Updated on July 8, 2015
How to find your dream job when you have a law degree but don’t want to practice law
So you have attained (or are working toward attaining) your Juris Doctor but have decided not to practice law. If you already have your dream job, then you are set. But not knowing what your dream job is does not have to be a nightmare. You just need to take a step back and do some groundwork.
First, try to remember why you initially decided to go to law school. Many times, the past provides a key to your future. Then consider bringing your other degrees into the mix. If you truly enjoyed your area of study in undergraduate or graduate school, you might be able to have the best of both worlds by finding a career in which you can use all of your degrees.
Second, reflect on previous jobs – paid or volunteer positions – that you have enjoyed. What did you like about these opportunities? Was it the job, the people or even the location? Next, consider those jobs you did not enjoy. Again, try to determine why it was not a good fit for you. If you need help with these reflections, there are various assessment tests you can take. As mentioned in an earlier blog, your school’s Office of Career Services may offer them at reduced rates or you may use the services of a life coach. Knowing the qualities and characteristics that provide a good working environment for you will help you to narrow down potential employment fields.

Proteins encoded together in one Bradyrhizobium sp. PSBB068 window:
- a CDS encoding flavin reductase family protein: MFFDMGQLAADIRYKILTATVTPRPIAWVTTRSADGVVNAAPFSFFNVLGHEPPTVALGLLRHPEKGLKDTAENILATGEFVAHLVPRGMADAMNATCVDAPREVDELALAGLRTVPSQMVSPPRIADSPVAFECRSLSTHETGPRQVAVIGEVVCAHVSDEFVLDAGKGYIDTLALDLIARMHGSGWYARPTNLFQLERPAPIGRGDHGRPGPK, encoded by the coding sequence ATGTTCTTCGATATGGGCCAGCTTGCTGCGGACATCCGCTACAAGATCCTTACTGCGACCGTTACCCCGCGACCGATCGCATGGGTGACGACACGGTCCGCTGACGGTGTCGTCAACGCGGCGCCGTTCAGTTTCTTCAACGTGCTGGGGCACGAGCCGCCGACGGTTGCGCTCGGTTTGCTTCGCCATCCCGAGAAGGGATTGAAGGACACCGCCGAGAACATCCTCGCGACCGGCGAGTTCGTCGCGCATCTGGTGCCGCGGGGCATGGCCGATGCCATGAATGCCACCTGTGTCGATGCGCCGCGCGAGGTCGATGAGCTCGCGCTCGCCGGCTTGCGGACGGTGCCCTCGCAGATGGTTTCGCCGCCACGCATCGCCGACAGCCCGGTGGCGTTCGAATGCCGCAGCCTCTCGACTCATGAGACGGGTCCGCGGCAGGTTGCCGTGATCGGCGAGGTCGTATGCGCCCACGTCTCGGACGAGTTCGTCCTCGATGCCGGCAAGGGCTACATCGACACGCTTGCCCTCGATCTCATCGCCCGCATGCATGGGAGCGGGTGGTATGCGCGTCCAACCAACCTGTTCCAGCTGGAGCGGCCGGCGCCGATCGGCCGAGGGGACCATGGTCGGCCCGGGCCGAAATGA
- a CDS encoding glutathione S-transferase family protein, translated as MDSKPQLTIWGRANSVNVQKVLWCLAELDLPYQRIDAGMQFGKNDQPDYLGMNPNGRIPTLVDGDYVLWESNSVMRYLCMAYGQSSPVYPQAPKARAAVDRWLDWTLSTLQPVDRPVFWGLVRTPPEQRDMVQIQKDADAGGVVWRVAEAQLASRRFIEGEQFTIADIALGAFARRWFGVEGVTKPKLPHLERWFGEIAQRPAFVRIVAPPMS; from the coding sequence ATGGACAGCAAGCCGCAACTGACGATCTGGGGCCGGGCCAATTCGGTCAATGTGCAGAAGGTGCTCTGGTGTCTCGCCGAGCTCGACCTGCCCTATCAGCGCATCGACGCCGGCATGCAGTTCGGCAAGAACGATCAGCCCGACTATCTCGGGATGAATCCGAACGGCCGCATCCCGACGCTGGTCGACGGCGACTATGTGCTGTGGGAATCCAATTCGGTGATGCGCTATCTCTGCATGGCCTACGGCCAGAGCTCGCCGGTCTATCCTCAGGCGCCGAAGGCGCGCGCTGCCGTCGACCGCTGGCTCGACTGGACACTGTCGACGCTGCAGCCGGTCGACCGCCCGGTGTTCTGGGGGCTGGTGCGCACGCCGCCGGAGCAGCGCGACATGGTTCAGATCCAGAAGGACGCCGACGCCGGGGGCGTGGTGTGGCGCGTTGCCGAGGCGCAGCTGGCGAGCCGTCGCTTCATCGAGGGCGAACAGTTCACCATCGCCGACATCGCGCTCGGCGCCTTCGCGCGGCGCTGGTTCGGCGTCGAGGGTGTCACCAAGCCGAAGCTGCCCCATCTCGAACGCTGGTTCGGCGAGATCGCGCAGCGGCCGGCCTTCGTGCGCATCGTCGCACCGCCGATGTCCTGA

Third, talk to folks. Maybe you know what you would like to do but you’re not sure how to get there. Do your research, find out who the key players are and then conduct informational interviews with them. Most of the time, people are happy to talk with interested individuals about their careers, and they may have some ideas about how you should proceed. You may meet even more people once you join a professional association affiliated with the type of job you want. Many times the association has a job board, and the membership list can be a great networking tool.
Fourth, become an advocate for yourself. There may be some careers in which it is not obvious how a J.D. would be beneficial, so be prepared to tell the employer about the transferrable skills, education and experience you bring to the table. Having a J.D. may make your application stand out for nonlegal jobs, but make sure to stand out because you have done your research on the employer and can provide them with the qualities they seek.
Finding a job where you do not practice law does involve work, but taking these steps can help you find your dream job where you and your degrees will be valued. Good luck!
Karen Hester, Director of Career Services and Director of Diversity and Inclusion